Apart from a brief stint back in Canada in 2003-2004, I spent a decade with the Spectator, even (improbably) serving as publisher. The paper had an ownership that was a journalist’s dream – two of the original American founders stayed on, joined by former war reporter Alexej Fulmek, head of the Petit Press publisher. The only limitations on what stories we covered and how we told them lay in the stuff between our ears. I know how many journalists claim the same, but eight years after leaving the Spectator, I realise how good we had it.
I know, for example, that had I remained at the Spectator, the Gorilla file would have been reported years before it actually appeared in the Slovak press. We would have been sued, and – worse – ignored by the rest of the Slovak media establishment. But we would have written the story, and not hidden the file in a safe until its publication on the internet made it impossible to ignore. Maybe that would have nixed the chance of even a brief interlude from Róbert Fico’s neo-oligarch reign – but it would have been stand-up journalism.
I left the Spectator in 2007 to take a job doing investigative journalism at Sme, the most stand-up Slovak broadsheet, followed in 2010 by a stint at the Trend weekly. It was a natural progression, just as it was for many Spectator journalists who went on to write for AP, the Wall Street Journal, the Financial Times and others. It was time to submit one’s craft to the critical eyes of a larger and far more engaged and informed audience. But it was also a venture into a murkier world of inscrutable editorial decisions, of journalism with a political agenda beyond a reporter’s conscience.
Slovak media environment
These days, with advertising in deep decline, ownership and flak are the only of media critic Noam Chomsky’s five filters still shaping how the Slovak media cover stories. And what a dispiriting, aggressive group these owners are! Oligarchs dominate, from the mercurial Ivan Kmotrík at the TA3 news channel, to Slovakia’s richest man, Andrej Babiš at the Hospodárske Noviny business daily. The J&T financial group, with roots in Mečiar-era crony privatization, controls the JOJ TV station, while their counterparts at Penta own the Trend business weekly, the Pluska tabloid weekly and daily, the news portal aktualne.sk, as well as a minority stake in Petit Press, which publishes the Sme daily and The Slovak Spectator. The largest tabloid, Nový Čas, is nominally still independent, but publisher Peter Mertus departed last December to head Penta’s media operations. The Pravda daily, meanwhile, was marketed by oligarch Jozef Brhel, close to Prime Minister Róbert Fico’s Smer party.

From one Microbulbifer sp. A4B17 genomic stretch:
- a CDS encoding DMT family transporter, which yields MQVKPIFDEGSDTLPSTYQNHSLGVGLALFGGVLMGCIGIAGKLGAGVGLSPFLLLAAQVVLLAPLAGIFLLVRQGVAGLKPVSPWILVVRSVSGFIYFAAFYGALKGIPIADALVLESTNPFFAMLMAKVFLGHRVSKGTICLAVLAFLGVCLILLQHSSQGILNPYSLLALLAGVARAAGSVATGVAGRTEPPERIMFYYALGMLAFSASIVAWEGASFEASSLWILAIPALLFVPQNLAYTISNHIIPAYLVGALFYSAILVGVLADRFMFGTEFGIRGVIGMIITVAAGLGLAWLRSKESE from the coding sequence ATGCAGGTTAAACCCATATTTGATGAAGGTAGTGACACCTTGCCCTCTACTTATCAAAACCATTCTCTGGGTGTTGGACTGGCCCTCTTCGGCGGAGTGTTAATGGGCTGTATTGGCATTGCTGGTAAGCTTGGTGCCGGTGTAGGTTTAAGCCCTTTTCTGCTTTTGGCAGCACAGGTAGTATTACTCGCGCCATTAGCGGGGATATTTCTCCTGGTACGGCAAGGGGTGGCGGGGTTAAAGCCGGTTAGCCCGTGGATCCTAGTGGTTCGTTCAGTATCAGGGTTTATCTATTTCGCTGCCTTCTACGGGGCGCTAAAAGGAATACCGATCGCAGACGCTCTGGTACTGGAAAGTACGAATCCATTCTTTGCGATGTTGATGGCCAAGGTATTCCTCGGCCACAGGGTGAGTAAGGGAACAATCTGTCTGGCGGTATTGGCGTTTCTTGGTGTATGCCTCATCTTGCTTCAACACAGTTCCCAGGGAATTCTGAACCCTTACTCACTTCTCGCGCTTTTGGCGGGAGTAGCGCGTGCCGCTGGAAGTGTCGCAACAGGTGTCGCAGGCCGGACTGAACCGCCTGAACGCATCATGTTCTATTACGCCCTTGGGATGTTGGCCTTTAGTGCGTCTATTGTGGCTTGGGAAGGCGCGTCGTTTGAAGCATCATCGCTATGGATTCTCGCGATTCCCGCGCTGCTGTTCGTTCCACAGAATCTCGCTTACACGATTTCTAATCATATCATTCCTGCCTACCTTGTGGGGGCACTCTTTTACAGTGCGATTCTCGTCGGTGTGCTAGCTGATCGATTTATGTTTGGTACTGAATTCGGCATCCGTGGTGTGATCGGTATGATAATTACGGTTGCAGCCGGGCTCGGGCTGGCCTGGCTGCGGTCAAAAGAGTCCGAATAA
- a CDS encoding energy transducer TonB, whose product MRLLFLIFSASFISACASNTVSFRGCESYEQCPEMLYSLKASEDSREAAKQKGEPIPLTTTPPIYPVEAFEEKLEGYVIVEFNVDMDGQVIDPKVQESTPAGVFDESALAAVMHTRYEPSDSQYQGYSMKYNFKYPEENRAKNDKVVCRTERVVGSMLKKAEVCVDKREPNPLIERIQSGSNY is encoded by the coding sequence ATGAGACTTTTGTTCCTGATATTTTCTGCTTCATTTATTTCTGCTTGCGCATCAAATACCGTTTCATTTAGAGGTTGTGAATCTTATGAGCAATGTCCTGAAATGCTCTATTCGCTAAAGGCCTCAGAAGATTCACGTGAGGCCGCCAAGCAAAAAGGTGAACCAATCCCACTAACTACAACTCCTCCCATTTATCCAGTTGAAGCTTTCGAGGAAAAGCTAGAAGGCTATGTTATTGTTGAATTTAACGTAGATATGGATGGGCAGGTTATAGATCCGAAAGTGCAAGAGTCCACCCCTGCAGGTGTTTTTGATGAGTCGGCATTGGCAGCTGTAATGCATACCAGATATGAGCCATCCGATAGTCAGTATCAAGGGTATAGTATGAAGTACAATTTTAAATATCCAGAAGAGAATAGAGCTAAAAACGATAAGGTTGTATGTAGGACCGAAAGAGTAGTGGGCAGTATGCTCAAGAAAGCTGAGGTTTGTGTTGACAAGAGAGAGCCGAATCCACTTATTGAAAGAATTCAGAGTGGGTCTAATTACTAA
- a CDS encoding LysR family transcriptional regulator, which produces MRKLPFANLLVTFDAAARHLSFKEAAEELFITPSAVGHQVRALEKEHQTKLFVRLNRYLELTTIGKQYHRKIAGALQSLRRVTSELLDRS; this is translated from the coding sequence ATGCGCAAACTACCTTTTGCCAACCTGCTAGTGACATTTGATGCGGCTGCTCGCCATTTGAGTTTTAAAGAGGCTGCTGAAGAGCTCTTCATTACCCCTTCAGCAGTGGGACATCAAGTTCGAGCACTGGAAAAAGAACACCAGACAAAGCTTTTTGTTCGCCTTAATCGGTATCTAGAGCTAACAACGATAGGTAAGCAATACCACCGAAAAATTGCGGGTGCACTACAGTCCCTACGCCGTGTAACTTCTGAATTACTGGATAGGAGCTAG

Even the start-up Projekt N, led by Sme defectors, is controlled by the Eset international software company, while the small-market weekly Týžden has allegedly been financed by Penta since 2009, according to sources at Penta.
I understand how tired people must be of journalists grousing about their lot. Of laments for the golden era, and imprecations to consider again how important vibrant journalism is for a healthy democracy. The world is changing, and we must all find our places in it. In that changed world, there are a few things that provide hope. Alexej Fulmek is one of them.
Having managed with Slovak owner Peter Vajda to fight off Penta’s 2014 acquisition bid, and forcing them into minority ownership of Sme and The Slovak Spectator, Fulmek and Vajda continue to wage a battle that is probably ultimately doomed, and has been fought at an enormous loss to Sme’s journalistic corps. But that has proven enough to hold the pass, for now.
I’ve known Alexej since 2000, when his Petit Press first bought a stake in the Spectator. He has immense faith in his own talents and an equal disdain for numskulls. He runs the largest publishing house in the country as a meritocracy with himself astride it, a place where talent redeems but disloyalty disqualifies.
He was the one who in 2012 published my book on the Gorilla scandal – for all that he grieved for his friends on the political right wing that it hurt – and it was he who defended it against multiple lawsuits filed by Penta and others. It was Alexej who fended off Penta’s attempt to take over Sme, despite the departure of more than 50 Sme journalists to found Projekt N. He staked his career and reputation on it, gifting Sme years of life as the Penta vultures circled. And it is because of his belief in committed journalism that The Slovak Spectator has survived its 20th anniversary.
Those early Spectator years are gone, and their stirring enthusiasm too. Mečiar was defeated, Slovakia joined the EU and NATO – but without another fort to capture, it’s as if the vision of what an independent Slovakia could be has been lost.
Much of this is due to Gorilla, not so much through what it revealed about how politics is really conducted, but because it has not resulted in any indictments, far less jail terms for traitorous politicians and oligarchs. A grave injustice unpunished is often more harmful than the original wrong itself.
I doubt that the Spectator will survive another 20 years, or even that Sme will endure. But many of us who were there in the lean years will find a place wherever we can still tell the truth. I will, and so will my editor Dan Borský, who – after I got beat up in January 1998 by assailants the police believed were secret service – slung an arm around my shoulders, plunked a beer in front of me and turned up the radio as I blubbered.
And then we got back to the work of reporting the news.
Tom Nicholson works as a reporter and commentator at the Sme daily
23. Apr 2015 at 6:30 | Tom Nicholson